Restaurant closures rise as Omicron surges


Maddie Shaw

Restaurants like the Albert have taken a hard hit because of Covid-19’s new variant, Omicron.

Maddie Shaw

As the newest Covid-19 variant, Omicron, has ravaged through social gatherings, sports and events, the restaurant industry has taken a hit. Several Atlanta restaurants have struggled to maintain staff members and customers, with many having to temporarily close due to problems caused by Omicron.

Restaurants are familiar with the challenges caused by Covid, having to implement precautionary measures since its first outbreak in March 2020. One restaurant, Manuel’s Tavern, was on the verge of completely closing until it was saved by the surrounding community in the early months of 2021.

“To have people step up to save us was really amazing and humbling,” Manuel’s Tavern owner Brian Maloof said. “It added a new level of understanding to what our place meant to the community to me.”

However, even after the community raised almost $200,000 for the historic tavern, Maloof says it is in a similar situation again.

“We have struggled throughout this whole [pandemic],” Maloof said. “Things were looking really good for us going into our busiest season, our holiday season. Then, Omicron came, and everything went away. We’re not as desperate as we were this time last year, but we’re not far from it.”

Buckhead’s The Palm is no exception to Covid-19’s impact on customer presence.

“We’re dead right now,” waiter Jimmy Logan, who has worked at the restaurant for 28 years, said. “Me and [another waiter] work Tuesday, Wednesday, Thursday, and we’re the only two people working. So, business has been bad.”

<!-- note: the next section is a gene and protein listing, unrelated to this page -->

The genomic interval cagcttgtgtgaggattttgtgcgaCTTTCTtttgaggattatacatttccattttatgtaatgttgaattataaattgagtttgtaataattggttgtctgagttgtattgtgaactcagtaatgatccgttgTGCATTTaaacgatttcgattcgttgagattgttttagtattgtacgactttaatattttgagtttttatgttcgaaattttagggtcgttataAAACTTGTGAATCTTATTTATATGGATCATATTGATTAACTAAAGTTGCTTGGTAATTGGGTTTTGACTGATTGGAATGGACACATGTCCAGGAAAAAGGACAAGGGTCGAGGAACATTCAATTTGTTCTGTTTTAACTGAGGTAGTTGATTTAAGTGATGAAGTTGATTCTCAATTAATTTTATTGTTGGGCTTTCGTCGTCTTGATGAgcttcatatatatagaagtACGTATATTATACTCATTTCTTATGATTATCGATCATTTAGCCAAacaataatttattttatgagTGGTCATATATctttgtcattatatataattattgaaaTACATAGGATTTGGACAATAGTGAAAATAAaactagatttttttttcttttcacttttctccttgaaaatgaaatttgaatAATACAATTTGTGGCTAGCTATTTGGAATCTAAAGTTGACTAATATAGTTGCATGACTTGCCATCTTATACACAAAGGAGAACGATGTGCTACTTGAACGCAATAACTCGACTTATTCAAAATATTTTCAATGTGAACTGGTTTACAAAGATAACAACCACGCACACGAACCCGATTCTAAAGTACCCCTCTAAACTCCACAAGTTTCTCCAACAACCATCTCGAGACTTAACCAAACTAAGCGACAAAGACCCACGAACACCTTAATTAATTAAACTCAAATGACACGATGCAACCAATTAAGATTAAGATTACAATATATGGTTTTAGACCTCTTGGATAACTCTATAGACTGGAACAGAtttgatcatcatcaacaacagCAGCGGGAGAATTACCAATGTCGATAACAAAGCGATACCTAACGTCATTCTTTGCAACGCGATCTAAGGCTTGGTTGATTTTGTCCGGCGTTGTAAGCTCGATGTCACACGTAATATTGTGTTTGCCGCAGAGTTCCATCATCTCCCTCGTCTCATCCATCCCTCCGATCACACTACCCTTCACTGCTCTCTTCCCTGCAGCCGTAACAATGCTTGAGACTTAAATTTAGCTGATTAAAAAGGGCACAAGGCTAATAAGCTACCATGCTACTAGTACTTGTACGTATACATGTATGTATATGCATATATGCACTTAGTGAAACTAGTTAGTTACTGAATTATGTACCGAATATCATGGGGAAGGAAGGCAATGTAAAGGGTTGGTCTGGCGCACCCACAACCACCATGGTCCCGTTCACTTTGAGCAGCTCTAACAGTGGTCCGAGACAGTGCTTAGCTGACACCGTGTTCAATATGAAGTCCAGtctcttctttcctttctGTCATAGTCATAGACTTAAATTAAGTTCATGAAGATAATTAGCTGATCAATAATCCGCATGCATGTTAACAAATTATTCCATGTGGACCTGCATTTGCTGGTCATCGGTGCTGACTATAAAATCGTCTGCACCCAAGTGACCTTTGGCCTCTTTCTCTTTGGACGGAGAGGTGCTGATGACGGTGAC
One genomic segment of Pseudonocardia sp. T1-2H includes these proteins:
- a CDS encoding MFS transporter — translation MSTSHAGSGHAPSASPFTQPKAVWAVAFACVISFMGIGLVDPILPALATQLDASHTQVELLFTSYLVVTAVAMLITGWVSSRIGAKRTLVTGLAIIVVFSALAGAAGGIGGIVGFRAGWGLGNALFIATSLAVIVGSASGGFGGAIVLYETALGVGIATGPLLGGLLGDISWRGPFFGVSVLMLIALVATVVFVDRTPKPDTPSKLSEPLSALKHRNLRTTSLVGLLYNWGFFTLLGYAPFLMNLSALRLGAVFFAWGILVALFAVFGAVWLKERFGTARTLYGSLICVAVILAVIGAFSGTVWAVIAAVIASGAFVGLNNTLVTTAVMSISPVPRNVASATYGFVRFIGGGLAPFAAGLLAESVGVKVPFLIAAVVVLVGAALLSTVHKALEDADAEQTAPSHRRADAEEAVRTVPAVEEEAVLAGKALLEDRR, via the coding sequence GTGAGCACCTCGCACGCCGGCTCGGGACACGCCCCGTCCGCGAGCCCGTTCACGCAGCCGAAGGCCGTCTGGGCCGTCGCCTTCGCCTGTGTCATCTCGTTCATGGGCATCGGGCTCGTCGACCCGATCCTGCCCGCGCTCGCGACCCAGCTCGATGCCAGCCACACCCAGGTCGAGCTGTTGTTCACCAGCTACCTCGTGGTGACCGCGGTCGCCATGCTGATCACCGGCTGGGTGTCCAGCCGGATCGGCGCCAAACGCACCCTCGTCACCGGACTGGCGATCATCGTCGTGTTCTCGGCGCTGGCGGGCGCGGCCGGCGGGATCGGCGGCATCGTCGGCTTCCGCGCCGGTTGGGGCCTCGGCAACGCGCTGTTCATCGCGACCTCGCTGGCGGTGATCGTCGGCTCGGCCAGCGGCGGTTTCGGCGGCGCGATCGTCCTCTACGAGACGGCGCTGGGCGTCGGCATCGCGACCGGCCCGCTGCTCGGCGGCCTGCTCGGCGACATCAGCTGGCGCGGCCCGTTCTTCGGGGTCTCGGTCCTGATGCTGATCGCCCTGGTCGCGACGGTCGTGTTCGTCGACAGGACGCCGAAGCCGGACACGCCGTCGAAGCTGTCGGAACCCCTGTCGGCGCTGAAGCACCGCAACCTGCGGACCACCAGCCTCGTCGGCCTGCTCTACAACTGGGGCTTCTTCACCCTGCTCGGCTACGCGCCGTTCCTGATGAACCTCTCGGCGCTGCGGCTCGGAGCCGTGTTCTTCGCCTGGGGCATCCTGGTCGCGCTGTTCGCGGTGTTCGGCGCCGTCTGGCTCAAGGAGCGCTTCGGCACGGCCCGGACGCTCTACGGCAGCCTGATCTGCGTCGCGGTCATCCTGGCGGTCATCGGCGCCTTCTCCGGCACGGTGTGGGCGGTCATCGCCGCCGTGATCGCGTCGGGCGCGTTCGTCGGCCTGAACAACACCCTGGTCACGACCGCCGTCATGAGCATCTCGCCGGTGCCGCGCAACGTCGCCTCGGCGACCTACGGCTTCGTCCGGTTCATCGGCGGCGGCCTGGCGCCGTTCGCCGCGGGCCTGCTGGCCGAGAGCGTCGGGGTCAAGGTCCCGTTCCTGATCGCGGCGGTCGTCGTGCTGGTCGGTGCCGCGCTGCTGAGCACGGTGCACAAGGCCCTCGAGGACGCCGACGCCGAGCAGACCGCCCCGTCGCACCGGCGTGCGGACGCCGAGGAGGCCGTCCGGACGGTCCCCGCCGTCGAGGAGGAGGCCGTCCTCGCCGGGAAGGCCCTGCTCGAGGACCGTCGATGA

A prominent issue restaurants have faced during the pandemic is an unpredictable influx of staff. Midtown junior Albert Landau, for whom family eatery The Albert restaurant is named for, said that after a bartender tested positive for Covid-19 in December of 2021, the restaurant closed briefly.

“Throughout all of Covid, we had to continually play it by ear when it came to shutting down,” Landau said. “Especially with staffing, staffing during Covid when you’re a restaurant is next to impossible because a lot of people, whether it be bartenders, waiters, servers or cooks, decided to leave the industry and find more stable job opportunities.”

Logan said even loyal staff members left the industry during the pandemic.

“I’ve been with The Palm 28 years,” Logan said. “We’ve had many staff members who had been here for a long time, like our head chef had been here 27 years, and our old general manager had been with us for about 17 years;now, they’re both out of the business.”

Junior Elena D’Agostino, a frequent customer of both The Albert and Manuel’s Tavern, has noticed staff shortages in the restaurants.

“I don’t know if I’ve noticed fewer people, but I’ve definitely noticed less staff,” D’Agostino said. “I feel like most of the restaurants I go to, if not all of them, are understaffed. It’s definitely been like that since the start of Covid, but especially right now with Omicron.”

In The Albert’s case, Covid-19 did offer some positives and has allowed the restaurant room for growth.

“I think [Covid-19] overall has been a good thing because the government was very kind to us during Covid-19, especially with zoning laws for our new patio area,” Landau said. “The PPP [The Paycheck Protection Program] loans were a godsend and allowed us to improve what we had, like with our dining room renovations.”

However, Manuel’s Tavern did not receive the same type of financial aid support and struggled to receive government funding.

“We had applied for and submitted the restaurant revitalization fund,” Maloof said. “I qualified, as the sole owner and as a veteran, for the preferred group consideration for that funding. But, we did not obtain the restaurant revitalization act and that really devastated us because we needed it.”

Many restaurants have struggled since the beginning of Covid, and the Omicron variant has plummeted some restaurants even further.

“We’ve 100 percent declined since Covid first broke out two years ago,” Logan said. “I used to make $1,600 to $1,800 a week working 25 hours, and now I’m making nowhere near that right now. It’s crazy.”